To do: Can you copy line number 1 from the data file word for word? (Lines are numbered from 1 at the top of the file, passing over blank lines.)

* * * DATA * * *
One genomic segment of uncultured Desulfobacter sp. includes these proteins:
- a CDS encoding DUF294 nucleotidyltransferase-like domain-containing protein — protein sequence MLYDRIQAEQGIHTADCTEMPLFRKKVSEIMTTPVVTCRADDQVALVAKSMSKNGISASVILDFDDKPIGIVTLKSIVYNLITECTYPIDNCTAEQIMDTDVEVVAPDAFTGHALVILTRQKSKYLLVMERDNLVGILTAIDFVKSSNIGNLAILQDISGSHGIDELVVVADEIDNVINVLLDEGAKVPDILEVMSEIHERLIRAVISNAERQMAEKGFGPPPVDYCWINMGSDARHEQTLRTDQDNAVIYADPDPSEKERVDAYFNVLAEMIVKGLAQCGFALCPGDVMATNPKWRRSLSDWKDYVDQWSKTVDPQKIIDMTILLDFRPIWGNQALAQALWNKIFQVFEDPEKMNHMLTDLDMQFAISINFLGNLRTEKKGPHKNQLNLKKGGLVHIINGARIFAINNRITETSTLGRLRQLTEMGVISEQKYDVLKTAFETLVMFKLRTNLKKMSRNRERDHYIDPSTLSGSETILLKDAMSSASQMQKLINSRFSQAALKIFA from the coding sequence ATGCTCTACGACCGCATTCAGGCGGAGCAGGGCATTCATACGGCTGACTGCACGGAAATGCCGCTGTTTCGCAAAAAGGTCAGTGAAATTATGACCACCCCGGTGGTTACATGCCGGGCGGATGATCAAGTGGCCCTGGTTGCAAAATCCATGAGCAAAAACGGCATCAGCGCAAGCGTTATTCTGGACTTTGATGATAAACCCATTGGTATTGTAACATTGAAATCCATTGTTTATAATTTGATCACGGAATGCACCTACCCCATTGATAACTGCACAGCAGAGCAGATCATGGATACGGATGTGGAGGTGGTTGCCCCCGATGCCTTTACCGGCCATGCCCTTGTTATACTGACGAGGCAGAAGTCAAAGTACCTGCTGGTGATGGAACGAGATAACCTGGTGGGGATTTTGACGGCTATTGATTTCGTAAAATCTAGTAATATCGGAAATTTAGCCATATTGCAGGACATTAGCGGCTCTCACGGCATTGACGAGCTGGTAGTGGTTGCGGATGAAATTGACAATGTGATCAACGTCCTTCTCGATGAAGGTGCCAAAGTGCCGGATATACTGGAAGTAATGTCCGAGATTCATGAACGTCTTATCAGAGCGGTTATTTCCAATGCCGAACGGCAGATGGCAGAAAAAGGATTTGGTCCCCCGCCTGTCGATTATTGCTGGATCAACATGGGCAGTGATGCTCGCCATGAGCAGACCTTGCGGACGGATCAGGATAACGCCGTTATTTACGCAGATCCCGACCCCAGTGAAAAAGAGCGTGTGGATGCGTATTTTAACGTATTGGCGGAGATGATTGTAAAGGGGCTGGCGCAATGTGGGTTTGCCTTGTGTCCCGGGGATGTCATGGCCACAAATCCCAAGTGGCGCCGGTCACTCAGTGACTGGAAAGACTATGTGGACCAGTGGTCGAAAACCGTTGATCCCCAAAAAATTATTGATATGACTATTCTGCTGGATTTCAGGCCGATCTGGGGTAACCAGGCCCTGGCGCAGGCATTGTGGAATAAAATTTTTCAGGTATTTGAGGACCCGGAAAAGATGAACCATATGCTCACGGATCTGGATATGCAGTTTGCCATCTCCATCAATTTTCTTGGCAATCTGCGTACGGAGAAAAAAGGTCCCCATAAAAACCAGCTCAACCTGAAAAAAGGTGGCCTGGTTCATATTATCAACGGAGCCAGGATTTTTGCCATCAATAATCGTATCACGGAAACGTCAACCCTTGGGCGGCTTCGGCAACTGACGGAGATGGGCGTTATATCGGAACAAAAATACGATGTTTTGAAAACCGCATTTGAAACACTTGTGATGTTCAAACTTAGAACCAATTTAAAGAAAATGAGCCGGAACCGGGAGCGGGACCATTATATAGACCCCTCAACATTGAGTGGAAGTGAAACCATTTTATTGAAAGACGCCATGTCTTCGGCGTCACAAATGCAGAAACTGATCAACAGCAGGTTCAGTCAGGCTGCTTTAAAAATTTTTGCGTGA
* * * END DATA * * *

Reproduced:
One genomic segment of uncultured Desulfobacter sp. includes these proteins: